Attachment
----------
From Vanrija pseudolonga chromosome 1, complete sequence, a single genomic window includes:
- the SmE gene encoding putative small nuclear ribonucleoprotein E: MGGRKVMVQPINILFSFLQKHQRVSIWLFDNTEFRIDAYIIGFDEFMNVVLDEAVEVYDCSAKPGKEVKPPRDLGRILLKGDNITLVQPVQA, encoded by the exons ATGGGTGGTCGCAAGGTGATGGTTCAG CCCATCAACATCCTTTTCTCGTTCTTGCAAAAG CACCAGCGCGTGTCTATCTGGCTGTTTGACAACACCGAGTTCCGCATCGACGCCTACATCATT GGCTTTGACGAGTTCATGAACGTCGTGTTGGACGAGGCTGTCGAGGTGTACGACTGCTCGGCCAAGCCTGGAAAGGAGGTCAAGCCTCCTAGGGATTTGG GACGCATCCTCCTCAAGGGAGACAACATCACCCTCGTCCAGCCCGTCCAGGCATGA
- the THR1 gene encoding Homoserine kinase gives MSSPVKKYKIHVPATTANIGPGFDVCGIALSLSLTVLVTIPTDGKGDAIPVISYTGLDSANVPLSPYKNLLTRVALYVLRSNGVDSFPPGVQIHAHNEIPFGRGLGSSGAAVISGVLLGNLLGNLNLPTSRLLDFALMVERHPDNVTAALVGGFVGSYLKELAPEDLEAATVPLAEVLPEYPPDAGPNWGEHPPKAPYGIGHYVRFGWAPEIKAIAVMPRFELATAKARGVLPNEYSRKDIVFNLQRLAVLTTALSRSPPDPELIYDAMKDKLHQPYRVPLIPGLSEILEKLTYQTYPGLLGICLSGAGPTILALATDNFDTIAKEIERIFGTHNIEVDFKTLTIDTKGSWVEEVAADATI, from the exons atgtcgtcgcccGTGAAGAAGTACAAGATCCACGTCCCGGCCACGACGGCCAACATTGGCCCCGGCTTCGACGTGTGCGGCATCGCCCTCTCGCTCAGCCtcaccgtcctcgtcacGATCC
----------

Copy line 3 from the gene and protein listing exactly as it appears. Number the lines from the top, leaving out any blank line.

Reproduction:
- the THR1 gene encoding Homoserine kinase gives MSSPVKKYKIHVPATTANIGPGFDVCGIALSLSLTVLVTIPTDGKGDAIPVISYTGLDSANVPLSPYKNLLTRVALYVLRSNGVDSFPPGVQIHAHNEIPFGRGLGSSGAAVISGVLLGNLLGNLNLPTSRLLDFALMVERHPDNVTAALVGGFVGSYLKELAPEDLEAATVPLAEVLPEYPPDAGPNWGEHPPKAPYGIGHYVRFGWAPEIKAIAVMPRFELATAKARGVLPNEYSRKDIVFNLQRLAVLTTALSRSPPDPELIYDAMKDKLHQPYRVPLIPGLSEILEKLTYQTYPGLLGICLSGAGPTILALATDNFDTIAKEIERIFGTHNIEVDFKTLTIDTKGSWVEEVAADATI, from the exons atgtcgtcgcccGTGAAGAAGTACAAGATCCACGTCCCGGCCACGACGGCCAACATTGGCCCCGGCTTCGACGTGTGCGGCATCGCCCTCTCGCTCAGCCtcaccgtcctcgtcacGATCC